In a new publication from Opto-Electronic Advances; DOI https://doi.org/10.29026/oea.2021.200006, Researchers led by Professor Junsuk Rho from Pohang University of Science and Technology (POSTECH), South Korea consider switchable diurnal radiative cooling by doped VO2.
As the impacts of climate change are increasingly felt, thermoregulation technologies that do not consume external energy have attracted considerable attention in the field of energy-saving applications. Radiative cooling has received much research interest for its ability to cool an object even under direct solar illumination. Nanostructured materials, or multi-stacked layers, can be designed to control reflection and emission spectrum to block solar irradiance and/or to emit heat through the atmospheric window. However, one limitation of radiative cooling for static devices, is that the cooling also occurs in low temperature conditions such as in winter or at night when heating is desired instead. Thus, there has been a strong demand for researchers to develop smart, switchable radiative coolers that cool down objects when the temperature is high but can also heat up in low temperature conditions.
Phase change materials that have distinct phases in response to temperature have been considered good candidates for such requirements. A doped vanadium dioxide (VO2) has a transition temperature at room temperature; the temperature-dependent characteristics of VO2 can be used to design a radiative cooler that cools down at temperatures above the transition temperature while heating up otherwise, without requiring any energy. This passive, but switchable, radiative cooling can directly provide environmentally friendly thermoregulation technology as well as various other applications such as air conditioning and heating.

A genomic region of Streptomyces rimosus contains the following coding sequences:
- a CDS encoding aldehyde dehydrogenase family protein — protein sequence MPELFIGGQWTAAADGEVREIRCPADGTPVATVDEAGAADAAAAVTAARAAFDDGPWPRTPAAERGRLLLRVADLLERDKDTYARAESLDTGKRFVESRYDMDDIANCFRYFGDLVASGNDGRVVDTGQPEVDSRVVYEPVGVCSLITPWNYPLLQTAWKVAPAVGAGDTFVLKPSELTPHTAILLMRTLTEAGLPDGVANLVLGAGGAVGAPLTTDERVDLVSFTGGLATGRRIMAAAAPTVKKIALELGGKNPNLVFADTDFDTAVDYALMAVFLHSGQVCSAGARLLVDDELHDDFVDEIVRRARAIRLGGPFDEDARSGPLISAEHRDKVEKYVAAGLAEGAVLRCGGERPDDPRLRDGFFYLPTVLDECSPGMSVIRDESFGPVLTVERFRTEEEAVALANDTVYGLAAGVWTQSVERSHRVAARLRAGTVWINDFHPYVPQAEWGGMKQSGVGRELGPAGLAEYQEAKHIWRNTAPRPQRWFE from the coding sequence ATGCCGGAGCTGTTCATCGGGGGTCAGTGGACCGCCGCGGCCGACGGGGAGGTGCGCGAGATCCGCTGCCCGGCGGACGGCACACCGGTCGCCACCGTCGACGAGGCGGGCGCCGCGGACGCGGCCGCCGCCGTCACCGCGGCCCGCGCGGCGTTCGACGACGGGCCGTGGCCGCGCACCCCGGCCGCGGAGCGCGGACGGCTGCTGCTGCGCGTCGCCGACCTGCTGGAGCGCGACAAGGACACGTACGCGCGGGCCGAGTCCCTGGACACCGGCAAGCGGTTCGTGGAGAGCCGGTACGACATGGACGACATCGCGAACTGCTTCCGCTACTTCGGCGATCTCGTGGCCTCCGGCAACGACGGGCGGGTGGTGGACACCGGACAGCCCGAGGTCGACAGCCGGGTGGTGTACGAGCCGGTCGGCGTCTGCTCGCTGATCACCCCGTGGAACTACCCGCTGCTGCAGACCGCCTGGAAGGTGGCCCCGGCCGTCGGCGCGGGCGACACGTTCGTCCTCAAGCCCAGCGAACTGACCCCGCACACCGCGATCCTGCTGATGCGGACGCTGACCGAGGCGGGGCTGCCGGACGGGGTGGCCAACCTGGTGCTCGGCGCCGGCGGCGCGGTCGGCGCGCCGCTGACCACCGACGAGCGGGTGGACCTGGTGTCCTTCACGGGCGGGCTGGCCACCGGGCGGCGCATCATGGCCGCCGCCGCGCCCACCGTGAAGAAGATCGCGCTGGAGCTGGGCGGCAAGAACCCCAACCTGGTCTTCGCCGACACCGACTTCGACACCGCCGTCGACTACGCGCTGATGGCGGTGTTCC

The authors of this article propose a switchable radiative cooler that satisfies the aforementioned conditions using VO2. They have designed a switchable emitter by stacking VO2 on an insulator-metal layer. The resultant tri-layer structure emits its heat to the atmosphere above the transition temperature. This emitter is combined with a solar reflector, that is composed of several one-dimensional photonic crystals, to form a switchable radiative cooler. Thus, the overall system can block heat from solar energy while emitting thermal energy to the atmosphere.
The authors demonstrated that the switchable radiative cooler maintains a moderate temperature resilient to environmental changes by simulating a cycle of temperature changes under real outdoor conditions. The cooler facilitates self-adaptive thermal control and thus can be implemented in practical applications such as cooling buildings and vehicles.
Article reference: Minkyung Kim, Dasol Lee, Younghwan Yang and Junsuk Rho. Switchable diurnal radiative cooling by doped VO2. Opto-Electron Adv 5, 200006 (2021). doi: 10.29026/oea.2021.200006
Keywords: phase change material; photonic crystal; passive thermoregulation; switchable radiative cooling; Fabry-Pérot resonance
Professor Rho's research group in Pohang University of Science and Technology (POSTECH), South Korea, develops novel optical nanomaterials with a particular interest in sub-wavelength light-matter interaction and device applications. Examples include, but are not limited to, super-resolution imaging, negative index materials, scalable nanomanufacturing methodologies, metasurfaces for colour and hologram generation, topological photonics, acoustics/elastic metamaterials, and machine-learning assisted nanophotonics.
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